Who Should You Ask to Add You as an Authorized User?

Asking another person to add you as an authorized user on their credit card is significant. It requires the utmost mutual trust, which is why this individual is typically someone who’s very close to you. This might include your:

•   Spouse or partner

•   Parent

•   Grandparent

•   Adult child

•   Adult sibling

•   Aunt or uncle

It’s helpful to clarify expectations around payment before being added as an authorized user. For example, do they want to cap your spending power on the card? When do they want payment for your charges? What’s the expectation if, for any unforeseen reason, you can’t cover your part of the bill?

Even though the primary cardholder is liable for the payments, it’s helpful to come to an agreement about how you two will settle your purchases, one-on-one.

Recommended: What is a Charge Card

Using Your Credit Card Responsibly

Receiving authorized user status on a credit card is a convenient way to build your credit profile. It also can help you practice responsible borrowing habits. A few sensible practices when using a credit card as an authorized user include to:

•   Avoid overspending. Examine your budget before using your card to verify that you can afford the purchase.

•   Ensure payments are made on time. Communicate with the primary cardholder to confirm that at least the minimum payment is made by the due date. If you’re covering your portion of the charges, make sure to get the money to the primary cardholder by the date you agreed upon.

•   Be mindful of the card’s limit. Avoid keeping an ongoing, high balance, which can negatively affect credit. Authorized users might not have access to the account history or statements, so regular communication with the primary user is essential.

Recommended: Tips for Using a Credit Card Responsibly

The Takeaway

As an authorized user, your credit score can benefit from the positive borrowing activity on the card, assuming the the issuer reports the account activity to the credit bureaus. Additionally, the card must be managed responsibly — otherwise, your credit could be negatively impacted. Getting added to a card that doesn’t charge an authorized user fee can be a frictionless way to get started.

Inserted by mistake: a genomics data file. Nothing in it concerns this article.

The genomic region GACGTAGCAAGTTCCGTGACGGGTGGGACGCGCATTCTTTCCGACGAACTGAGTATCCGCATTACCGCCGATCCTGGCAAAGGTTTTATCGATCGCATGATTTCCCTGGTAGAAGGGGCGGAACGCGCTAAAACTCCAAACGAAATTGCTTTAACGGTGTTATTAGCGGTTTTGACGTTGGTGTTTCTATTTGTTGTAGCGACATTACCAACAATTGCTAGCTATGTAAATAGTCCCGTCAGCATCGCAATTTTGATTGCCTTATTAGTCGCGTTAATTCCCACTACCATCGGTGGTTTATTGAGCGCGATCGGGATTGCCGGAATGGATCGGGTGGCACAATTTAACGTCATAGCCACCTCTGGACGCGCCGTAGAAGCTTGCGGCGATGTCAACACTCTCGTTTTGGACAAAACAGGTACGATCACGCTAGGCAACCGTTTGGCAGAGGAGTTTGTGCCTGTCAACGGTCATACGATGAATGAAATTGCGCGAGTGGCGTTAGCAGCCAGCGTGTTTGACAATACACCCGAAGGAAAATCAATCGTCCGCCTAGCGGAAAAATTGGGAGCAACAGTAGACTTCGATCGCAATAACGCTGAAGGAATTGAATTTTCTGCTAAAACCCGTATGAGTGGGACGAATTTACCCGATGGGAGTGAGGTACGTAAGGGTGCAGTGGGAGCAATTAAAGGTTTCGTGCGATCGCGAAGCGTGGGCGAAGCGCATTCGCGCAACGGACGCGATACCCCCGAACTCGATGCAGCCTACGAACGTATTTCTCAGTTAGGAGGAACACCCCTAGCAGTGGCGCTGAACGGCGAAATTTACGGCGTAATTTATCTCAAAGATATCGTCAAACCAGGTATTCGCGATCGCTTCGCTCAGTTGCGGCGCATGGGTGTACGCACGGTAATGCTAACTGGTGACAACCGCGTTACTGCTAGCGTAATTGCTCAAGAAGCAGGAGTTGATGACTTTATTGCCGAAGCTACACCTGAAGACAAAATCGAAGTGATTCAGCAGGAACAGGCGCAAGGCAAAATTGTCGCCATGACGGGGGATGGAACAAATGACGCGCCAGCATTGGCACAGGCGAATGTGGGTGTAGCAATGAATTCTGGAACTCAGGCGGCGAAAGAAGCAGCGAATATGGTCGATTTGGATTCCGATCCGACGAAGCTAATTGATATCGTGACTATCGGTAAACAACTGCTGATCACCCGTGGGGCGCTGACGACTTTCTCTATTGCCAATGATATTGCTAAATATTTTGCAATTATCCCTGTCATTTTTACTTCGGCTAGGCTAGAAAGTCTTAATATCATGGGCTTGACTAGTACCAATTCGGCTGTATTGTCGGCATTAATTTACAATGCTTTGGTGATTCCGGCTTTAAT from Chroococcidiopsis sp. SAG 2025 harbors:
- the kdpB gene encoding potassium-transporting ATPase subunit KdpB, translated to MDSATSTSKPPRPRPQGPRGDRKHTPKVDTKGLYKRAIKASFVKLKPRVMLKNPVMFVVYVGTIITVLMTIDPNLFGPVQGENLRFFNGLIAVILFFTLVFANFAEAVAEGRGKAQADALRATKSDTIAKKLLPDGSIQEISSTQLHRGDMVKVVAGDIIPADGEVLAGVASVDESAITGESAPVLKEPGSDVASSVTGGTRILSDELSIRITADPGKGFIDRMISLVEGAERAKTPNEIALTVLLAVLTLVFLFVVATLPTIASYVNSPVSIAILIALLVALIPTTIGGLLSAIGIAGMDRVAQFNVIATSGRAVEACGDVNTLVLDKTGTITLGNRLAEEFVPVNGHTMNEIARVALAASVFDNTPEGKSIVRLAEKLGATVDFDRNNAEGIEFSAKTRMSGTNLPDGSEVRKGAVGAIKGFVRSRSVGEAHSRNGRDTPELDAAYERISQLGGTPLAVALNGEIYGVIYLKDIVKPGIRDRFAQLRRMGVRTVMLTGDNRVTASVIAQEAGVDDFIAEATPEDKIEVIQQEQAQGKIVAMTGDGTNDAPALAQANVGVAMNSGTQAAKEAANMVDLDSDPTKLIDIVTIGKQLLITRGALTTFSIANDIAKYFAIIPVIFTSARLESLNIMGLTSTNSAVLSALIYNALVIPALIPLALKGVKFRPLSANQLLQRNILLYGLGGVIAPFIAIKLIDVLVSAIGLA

If you’re looking to get a credit card like this, the SoFi credit card is one option to explore. It allows up to five authorized users on an account at no extra charge. Plus, purchases made by all users — the primary cardholder and their authorized users — earn cash-back rewards.

FAQ

Can authorized users affect your credit?

Having an authorized user on your credit card doesn’t directly impact your credit score. However, if they rack up charges, it might adversely affect your credit utilization ratio, which in turn can lower your credit score.

Additionally, you’re legally liable for all charges the authorized user makes on the card. If they’re unable to pay and you also can’t keep up with the payments, missed or late payments can negatively impact your credit.

Does an authorized user get a hard inquiry?

Typically, authorized users who are added onto an existing account don’t undergo a hard inquiry. Since the primary cardholder is the person who opened the account and is still 100% liable for all charges made to the card, credit issuers usually don’t need to verify the authorized user’s credit background or ability to repay the debt — even if they make charges.


Photo credit: iStock/tolgart



Financial Tips & Strategies: The tips provided on this website are of a general nature and do not take into account your specific objectives, financial situation, and needs. You should always consider their appropriateness given your own circumstances.

Disclaimer: Many factors affect your credit scores and the interest rates you may receive. SoFi is not a Credit Repair Organization as defined under federal or state law, including the Credit Repair Organizations Act. SoFi does not provide “credit repair” services or advice or assistance regarding “rebuilding” or “improving” your credit record, credit history, or credit rating. For details, see the FTC’s website .


Third-Party Brand Mentions: No brands, products, or companies mentioned are affiliated with SoFi, nor do they endorse or sponsor this article. Third-party trademarks referenced herein are property of their respective owners.